Tick Segerblom, the Nevada legislator and famed cannabis legalization proponent joined the Clark County Commission after being voted in back in 2018. Segerblom had hoped at the time that he could further the establishment of lounges for adult-use cannabis consumption in unincorporated Clark County, which includes the the Las Vegas Strip. He even traveled to San Francisco along with seven other Nevada legislators on a one-day fact finding tour which began with a conference at San Francisco City Hall with the city’s Office of Cannabis. Concerning the trip and his new initiative, Segerblom stated that: “I want to be involved in drafting the ordinance…The goal is to get these pot lounges up and running, get marijuana out of our casinos and hotels, and get it off the streets.”
Unfortunately, despite Tick Segerblom’s efforts, Las Vegas could not come together to setup lounges and pushed it off until 2020. San Francisco simply ended up being more daring than Las Vegas was willing to go. Agency director for San Francisco’s Office of Cannabis, Nicole Elliott, relayed during the meeting that the local government has allowed for San Francisco’s first quasi-legal consumption lounges to thrive unimpeded since 2008 following a “better to ask for forgiveness rather than permission” type of approach which has so far worked out for all involved. Elliott and colleague Israel Nieves-Rivera went on to say that they were confident that current establishments could be updated in order to be able to meet specific state requirements while still providing comfortable and more importantly legal locations for adults to enjoy cannabis products while in Las Vegas. Currently San Francisco regulations allow for up to one ounce of cannabis to be sold per adult individual, up to two times a day, in a consumption lounge. The limit on cannabis is already programmed into the sale systems used by the lounges’ adjacent dispensaries, and can’t be exceeded. The city’s regulations also mandate that only cannabis that was bought at the dispensary owned by the lounge proprietor can be consumed in their lounge.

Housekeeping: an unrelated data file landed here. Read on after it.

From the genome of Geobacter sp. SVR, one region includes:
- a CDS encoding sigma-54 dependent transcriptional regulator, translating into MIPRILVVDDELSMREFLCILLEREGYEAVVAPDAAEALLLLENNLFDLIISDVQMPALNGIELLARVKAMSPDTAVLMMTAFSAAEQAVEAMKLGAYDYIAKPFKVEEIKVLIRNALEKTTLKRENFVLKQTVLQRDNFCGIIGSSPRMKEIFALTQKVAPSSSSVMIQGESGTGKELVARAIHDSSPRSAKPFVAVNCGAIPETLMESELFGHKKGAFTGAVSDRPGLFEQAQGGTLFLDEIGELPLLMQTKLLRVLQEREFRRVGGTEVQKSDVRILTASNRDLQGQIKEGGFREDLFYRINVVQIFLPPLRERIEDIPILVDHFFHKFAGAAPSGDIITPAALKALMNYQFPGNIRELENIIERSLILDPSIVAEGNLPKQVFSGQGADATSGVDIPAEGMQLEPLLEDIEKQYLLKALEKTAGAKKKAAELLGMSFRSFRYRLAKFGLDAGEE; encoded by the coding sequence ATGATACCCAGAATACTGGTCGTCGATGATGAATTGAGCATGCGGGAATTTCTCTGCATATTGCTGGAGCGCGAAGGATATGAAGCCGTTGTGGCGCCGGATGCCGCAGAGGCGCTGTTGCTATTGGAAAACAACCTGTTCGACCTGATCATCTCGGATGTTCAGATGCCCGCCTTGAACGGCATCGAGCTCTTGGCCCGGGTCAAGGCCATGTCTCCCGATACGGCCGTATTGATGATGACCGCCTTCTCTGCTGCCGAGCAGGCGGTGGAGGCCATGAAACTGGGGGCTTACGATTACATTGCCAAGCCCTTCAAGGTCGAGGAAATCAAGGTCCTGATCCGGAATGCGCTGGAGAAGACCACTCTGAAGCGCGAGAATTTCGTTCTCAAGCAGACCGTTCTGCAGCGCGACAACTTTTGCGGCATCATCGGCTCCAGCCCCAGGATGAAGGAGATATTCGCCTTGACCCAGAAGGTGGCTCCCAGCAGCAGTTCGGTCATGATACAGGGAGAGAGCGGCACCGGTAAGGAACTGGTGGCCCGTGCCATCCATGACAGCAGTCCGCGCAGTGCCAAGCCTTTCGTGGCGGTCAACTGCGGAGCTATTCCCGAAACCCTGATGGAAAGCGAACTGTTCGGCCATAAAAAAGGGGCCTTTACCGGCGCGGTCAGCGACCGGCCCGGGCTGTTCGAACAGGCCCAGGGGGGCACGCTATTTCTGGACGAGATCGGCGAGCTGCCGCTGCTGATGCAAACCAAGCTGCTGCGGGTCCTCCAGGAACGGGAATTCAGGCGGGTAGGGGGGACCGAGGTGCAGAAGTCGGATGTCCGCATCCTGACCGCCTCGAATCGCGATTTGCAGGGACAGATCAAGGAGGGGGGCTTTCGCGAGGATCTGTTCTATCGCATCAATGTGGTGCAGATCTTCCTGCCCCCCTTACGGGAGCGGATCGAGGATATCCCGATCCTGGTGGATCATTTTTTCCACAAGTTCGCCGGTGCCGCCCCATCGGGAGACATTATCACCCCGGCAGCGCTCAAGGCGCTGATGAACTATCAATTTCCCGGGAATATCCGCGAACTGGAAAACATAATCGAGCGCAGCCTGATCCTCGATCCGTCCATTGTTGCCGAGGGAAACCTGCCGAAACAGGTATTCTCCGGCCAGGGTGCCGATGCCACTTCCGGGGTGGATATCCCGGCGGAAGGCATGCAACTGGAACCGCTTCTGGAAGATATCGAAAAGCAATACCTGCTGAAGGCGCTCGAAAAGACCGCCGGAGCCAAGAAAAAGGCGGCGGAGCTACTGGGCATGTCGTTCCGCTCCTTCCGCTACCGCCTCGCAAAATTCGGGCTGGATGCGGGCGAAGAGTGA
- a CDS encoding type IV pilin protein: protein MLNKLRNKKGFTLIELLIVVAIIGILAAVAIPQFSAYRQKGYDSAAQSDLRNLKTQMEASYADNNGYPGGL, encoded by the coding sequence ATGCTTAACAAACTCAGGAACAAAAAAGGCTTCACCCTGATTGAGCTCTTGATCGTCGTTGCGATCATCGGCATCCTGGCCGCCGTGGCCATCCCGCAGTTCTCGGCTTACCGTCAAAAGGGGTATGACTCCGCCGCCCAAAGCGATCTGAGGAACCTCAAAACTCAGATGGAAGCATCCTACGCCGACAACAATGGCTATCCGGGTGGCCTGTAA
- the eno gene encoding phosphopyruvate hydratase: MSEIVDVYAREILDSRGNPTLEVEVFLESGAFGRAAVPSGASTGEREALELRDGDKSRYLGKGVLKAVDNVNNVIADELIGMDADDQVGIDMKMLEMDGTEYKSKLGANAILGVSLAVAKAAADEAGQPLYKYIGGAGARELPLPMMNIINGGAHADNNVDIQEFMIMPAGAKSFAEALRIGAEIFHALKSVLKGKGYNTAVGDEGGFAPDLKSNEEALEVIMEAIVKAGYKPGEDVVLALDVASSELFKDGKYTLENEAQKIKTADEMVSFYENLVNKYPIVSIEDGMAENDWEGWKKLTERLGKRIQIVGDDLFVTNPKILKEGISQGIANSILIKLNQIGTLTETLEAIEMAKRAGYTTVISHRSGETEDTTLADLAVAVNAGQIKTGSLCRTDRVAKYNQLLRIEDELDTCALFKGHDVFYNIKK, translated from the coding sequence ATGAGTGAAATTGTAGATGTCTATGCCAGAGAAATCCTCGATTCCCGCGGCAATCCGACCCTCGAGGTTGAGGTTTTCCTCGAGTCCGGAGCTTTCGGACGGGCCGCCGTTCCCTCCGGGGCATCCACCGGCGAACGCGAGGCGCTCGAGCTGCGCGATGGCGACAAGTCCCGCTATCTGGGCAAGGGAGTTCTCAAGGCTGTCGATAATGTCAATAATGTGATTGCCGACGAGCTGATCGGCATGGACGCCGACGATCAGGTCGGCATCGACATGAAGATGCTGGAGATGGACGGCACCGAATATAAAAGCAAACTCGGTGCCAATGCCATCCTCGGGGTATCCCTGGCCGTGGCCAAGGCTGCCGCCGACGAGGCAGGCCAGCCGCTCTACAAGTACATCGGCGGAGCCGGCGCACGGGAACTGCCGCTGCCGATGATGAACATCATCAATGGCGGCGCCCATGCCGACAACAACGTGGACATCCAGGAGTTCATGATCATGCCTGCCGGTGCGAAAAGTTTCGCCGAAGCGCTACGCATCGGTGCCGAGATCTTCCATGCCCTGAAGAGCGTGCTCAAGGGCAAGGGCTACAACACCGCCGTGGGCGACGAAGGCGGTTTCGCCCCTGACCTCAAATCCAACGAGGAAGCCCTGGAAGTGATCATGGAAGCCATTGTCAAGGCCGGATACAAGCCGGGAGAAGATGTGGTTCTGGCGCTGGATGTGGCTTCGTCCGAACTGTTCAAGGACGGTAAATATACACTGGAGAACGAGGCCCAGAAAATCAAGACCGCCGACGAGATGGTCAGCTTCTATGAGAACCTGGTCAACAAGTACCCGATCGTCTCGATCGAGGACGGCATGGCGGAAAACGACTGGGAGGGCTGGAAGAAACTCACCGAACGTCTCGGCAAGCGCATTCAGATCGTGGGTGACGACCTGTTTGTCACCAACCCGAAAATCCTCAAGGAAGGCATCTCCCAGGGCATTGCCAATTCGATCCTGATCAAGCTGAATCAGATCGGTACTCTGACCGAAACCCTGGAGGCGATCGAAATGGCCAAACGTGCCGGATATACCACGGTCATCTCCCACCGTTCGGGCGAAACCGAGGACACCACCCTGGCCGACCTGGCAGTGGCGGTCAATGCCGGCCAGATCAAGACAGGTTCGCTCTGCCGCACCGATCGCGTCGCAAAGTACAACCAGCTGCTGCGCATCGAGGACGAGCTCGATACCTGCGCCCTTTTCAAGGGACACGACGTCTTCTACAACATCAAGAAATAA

However when it comes to the situation in Nevada, the authorities at the state level have for the most part taken the lead with regards to cannabis regulation policies which makes San Francisco’s more local approach appear somewhat unlikely. With current cannabis policies, lounges would be banned from opening as a part of cannabis dispensaries and by law that stipulation can’t be changed until 2020, but Segerblom promises that the current regulations won’t deter him from moving forward and trying to implement cannabis lounges on a local level in Clark County. While developers in Las Vegas have recently built several mega-dispensaries and cannabis related entertainment complexes, like the massive Planet 13 (touted as the world’s largest cannabis entertainment complex), and Nuwu Cannabis Marketplace, Segerblom said he expects the cannabis lounges in Sin City will be bigger, even at the beginning. “We can start small,” he said. “But we don’t have to.”
Do you expect that cannabis lounges will indeed open in Las Vegas sometime during 2019? Do you believe that Clark County residents will support Segerblom’s initiatives that will allow for legal cannabis lounges?